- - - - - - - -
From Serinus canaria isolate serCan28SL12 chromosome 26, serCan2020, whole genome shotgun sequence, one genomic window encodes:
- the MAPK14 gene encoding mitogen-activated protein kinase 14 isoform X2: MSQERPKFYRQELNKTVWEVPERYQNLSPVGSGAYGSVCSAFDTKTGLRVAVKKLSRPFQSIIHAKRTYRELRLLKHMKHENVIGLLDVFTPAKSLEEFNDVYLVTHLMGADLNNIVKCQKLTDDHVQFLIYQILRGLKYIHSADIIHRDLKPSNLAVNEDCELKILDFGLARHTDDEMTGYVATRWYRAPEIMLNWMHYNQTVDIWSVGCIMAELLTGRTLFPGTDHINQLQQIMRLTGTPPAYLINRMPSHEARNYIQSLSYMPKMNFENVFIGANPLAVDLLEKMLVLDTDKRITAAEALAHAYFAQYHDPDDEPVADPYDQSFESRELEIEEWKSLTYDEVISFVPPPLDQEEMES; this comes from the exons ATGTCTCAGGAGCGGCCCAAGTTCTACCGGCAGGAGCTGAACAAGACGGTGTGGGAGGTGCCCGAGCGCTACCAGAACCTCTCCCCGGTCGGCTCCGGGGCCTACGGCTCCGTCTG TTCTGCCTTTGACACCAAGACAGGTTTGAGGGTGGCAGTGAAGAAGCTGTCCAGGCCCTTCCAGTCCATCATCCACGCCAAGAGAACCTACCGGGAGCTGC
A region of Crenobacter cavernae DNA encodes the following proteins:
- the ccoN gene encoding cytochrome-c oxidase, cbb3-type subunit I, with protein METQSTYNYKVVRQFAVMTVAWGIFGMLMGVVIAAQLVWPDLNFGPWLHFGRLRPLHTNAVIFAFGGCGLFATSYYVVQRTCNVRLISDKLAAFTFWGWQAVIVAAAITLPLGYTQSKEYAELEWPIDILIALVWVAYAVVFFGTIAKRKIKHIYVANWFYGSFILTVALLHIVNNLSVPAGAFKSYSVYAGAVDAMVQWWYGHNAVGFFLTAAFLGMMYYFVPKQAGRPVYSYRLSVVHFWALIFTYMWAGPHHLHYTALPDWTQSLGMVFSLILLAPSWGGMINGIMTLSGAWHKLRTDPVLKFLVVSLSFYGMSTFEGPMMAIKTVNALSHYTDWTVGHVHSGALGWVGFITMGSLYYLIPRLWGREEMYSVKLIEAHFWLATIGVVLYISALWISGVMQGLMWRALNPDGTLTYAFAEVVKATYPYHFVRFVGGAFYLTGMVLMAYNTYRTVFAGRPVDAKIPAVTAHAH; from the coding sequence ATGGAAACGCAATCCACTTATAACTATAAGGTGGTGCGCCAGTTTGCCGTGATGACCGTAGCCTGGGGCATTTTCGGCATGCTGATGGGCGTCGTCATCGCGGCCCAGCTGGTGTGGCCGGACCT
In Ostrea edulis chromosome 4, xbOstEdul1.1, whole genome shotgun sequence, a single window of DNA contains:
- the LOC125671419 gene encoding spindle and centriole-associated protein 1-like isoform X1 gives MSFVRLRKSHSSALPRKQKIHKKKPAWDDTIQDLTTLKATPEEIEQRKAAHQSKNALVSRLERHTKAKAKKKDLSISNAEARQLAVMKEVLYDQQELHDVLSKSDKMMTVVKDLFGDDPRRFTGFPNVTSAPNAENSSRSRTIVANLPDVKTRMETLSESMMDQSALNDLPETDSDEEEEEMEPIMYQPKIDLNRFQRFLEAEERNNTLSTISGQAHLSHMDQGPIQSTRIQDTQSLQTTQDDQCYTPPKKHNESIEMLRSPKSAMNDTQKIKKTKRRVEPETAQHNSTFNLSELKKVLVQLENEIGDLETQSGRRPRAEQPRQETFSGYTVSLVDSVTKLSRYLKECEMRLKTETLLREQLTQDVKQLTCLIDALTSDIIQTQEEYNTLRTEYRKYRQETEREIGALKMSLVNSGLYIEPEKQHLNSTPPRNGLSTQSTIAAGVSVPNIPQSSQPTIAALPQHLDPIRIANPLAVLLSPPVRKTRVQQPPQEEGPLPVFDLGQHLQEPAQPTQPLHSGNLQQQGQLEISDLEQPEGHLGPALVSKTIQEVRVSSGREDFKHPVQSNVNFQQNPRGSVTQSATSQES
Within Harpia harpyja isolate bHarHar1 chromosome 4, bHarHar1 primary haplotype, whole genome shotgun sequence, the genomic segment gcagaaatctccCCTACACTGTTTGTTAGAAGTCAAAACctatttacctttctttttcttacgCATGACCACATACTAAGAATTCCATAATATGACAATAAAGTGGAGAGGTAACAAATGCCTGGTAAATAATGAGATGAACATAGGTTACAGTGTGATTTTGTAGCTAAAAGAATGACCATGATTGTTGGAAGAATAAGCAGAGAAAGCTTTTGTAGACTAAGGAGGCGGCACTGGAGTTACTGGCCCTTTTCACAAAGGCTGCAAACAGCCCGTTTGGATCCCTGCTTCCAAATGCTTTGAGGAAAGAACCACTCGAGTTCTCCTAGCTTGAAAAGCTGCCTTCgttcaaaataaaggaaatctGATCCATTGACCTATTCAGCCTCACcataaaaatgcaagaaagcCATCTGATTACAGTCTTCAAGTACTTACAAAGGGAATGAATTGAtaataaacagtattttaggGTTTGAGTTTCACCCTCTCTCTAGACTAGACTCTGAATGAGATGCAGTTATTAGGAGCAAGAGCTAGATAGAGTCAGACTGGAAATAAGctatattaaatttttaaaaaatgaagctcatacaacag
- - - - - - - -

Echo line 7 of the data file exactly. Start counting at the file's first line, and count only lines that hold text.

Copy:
Within Harpia harpyja isolate bHarHar1 chromosome 4, bHarHar1 primary haplotype, whole genome shotgun sequence, the genomic segment gcagaaatctccCCTACACTGTTTGTTAGAAGTCAAAACctatttacctttctttttcttacgCATGACCACATACTAAGAATTCCATAATATGACAATAAAGTGGAGAGGTAACAAATGCCTGGTAAATAATGAGATGAACATAGGTTACAGTGTGATTTTGTAGCTAAAAGAATGACCATGATTGTTGGAAGAATAAGCAGAGAAAGCTTTTGTAGACTAAGGAGGCGGCACTGGAGTTACTGGCCCTTTTCACAAAGGCTGCAAACAGCCCGTTTGGATCCCTGCTTCCAAATGCTTTGAGGAAAGAACCACTCGAGTTCTCCTAGCTTGAAAAGCTGCCTTCgttcaaaataaaggaaatctGATCCATTGACCTATTCAGCCTCACcataaaaatgcaagaaagcCATCTGATTACAGTCTTCAAGTACTTACAAAGGGAATGAATTGAtaataaacagtattttaggGTTTGAGTTTCACCCTCTCTCTAGACTAGACTCTGAATGAGATGCAGTTATTAGGAGCAAGAGCTAGATAGAGTCAGACTGGAAATAAGctatattaaatttttaaaaaatgaagctcatacaacag